I listened to the audiobook for this one. The narrative follows the inner voices of three women, Rachel (alcoholic with a life in ruins), Megan (soon to be missing presumed dead) and Anna (proud owner of Rachel's ex-spouse). Each one gets a different narrator which really helps keep them separate in your mind and they do a great job immersing themselves in the roles. India Fisher doesn't really have a lot to do as Anna and sounds a little more disconnected than the other two. The male characters are understandably two dimensional in comparison to
the female trio as they are realised entirely by the women's view of
them rather than their own inner perspective.
The murder mystery that binds the three women is always secondary to the psychological themes; how people make presumptive judgements on other people's lives which are usually quite wrong and how we lie and construct masking personae to fool ourselves as much as others. A bit like the title of the book really. 'The Woman on the Train,' just doesn't sound as cool does it. But if there's a moral in here somewhere, 'never judge a book by its cover,' is as good as any.
The tenth Nameless book starts out with our hero in a fair bit of financial difficulty himself. With no licence he has no income.His office is gone and worst of all he's had to fall back on his only way of making enough cash to feed himself, namely selling off some of his precious pulp collection starting with some of his less loved editions. But things are about to change. Ex-cop best friend Eberhardt has had a hand in getting Nameless' licence restored but not without asking for something in return. He wants to go into partnership. But Nameless is a lone-wolf. His first case back involves tracking down a hobo (bindestiff) rider of the tracks. The trail leads to a town called Oroville in Butte County. It helps the book to be set in a real location, the local colour and history add a bit flavour to a fairly lifeless plot. The location moves on to the wine soaked Sonoma County, which Nameless cites as his ideal retirement location, though to my mind I doubt he'll ever have funds enough to finance such an end even if he was the retiring kind. Not the strongest title in the series. Pronzini's plotting suffers from having to be played out by a small group of fairly two dimensional supporting characters.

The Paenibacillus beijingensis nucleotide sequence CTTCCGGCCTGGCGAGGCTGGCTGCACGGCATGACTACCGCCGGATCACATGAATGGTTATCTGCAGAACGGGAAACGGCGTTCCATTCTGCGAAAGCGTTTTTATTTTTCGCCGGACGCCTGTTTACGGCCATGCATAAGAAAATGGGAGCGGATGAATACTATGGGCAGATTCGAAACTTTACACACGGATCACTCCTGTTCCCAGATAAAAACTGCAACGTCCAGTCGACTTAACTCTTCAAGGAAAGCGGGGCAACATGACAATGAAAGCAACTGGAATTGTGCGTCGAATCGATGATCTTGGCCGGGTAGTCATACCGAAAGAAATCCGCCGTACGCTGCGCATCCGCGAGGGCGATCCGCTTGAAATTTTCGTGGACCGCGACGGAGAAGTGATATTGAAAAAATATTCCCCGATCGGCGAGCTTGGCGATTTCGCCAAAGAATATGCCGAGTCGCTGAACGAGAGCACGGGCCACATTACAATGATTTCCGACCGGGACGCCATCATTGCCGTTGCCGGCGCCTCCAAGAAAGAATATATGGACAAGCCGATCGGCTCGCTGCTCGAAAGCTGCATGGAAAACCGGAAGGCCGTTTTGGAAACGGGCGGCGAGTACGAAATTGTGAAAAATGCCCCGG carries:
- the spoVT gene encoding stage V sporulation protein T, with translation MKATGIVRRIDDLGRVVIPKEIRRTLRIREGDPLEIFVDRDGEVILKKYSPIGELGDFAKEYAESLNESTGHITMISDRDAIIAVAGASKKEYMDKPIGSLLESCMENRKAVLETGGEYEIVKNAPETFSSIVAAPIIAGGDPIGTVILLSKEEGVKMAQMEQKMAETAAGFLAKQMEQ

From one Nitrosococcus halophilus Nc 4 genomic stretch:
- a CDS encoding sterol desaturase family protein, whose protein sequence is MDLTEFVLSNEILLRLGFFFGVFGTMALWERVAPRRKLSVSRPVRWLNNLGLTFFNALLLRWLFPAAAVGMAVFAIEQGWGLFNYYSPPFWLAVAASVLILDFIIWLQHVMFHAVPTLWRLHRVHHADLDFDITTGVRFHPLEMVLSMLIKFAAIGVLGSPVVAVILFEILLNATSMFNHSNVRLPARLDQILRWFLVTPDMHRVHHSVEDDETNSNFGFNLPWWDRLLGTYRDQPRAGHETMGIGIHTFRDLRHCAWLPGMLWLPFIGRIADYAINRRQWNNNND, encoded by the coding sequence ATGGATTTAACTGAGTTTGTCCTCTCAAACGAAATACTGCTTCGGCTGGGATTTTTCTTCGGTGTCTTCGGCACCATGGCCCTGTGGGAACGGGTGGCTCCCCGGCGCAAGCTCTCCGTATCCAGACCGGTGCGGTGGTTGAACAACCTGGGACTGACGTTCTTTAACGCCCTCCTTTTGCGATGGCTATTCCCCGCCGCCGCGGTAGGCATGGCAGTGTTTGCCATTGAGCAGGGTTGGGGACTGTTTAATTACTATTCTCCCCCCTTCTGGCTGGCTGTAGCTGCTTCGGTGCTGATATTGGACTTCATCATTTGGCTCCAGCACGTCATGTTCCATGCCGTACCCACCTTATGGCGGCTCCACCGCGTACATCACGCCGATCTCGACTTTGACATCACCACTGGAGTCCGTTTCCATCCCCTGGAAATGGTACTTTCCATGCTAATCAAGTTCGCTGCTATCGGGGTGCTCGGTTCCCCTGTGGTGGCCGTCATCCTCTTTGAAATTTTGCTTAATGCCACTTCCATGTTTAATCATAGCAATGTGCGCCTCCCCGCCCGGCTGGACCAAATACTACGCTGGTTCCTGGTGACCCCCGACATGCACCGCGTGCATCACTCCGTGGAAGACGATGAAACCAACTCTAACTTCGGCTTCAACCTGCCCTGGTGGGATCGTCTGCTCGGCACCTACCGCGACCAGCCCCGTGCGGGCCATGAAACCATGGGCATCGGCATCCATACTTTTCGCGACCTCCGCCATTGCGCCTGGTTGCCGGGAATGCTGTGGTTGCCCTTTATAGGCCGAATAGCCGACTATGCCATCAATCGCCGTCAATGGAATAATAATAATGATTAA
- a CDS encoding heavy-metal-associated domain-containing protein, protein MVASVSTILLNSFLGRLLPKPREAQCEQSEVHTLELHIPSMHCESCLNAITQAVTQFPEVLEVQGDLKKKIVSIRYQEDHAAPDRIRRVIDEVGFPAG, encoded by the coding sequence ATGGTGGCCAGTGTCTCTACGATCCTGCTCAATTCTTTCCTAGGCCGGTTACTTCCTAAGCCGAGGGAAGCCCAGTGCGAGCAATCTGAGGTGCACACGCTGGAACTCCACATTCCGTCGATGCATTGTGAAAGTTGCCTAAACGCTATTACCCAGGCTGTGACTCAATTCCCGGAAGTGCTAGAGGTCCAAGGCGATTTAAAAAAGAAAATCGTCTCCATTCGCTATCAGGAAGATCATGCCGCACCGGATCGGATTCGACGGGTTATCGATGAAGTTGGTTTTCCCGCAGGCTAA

Warning - this book contains a scene with cat-flinging.
Cat peril aside this was a pretty good sign off for the series. The six book series comes to an end. Although Enola will never push Flavia off her cosy perch there was plenty to enjoy following the young seeker of the lost. The books are short, cosy, amusing and lightly educational for young readers. Springer doesn't shy from disturbing the cosiness with darker edges from time to time and neither does she let Sherlock upstage Enola at any stage. Fans of Holmes would probably be sceptical about how easily he's outmanoeuvred or bested by his younger sister but I think it helps give the books an identity other than just another Sherlock Holmes pastiche. You could say that Enola is telling the story her way as maybe Flavia de Luce would have done but if you have read the series you'd know that Enola just isn't wired up that way.
All good things come to an end, Springer is on record saying that the series is definitely done, so so long and thanks for all the fun..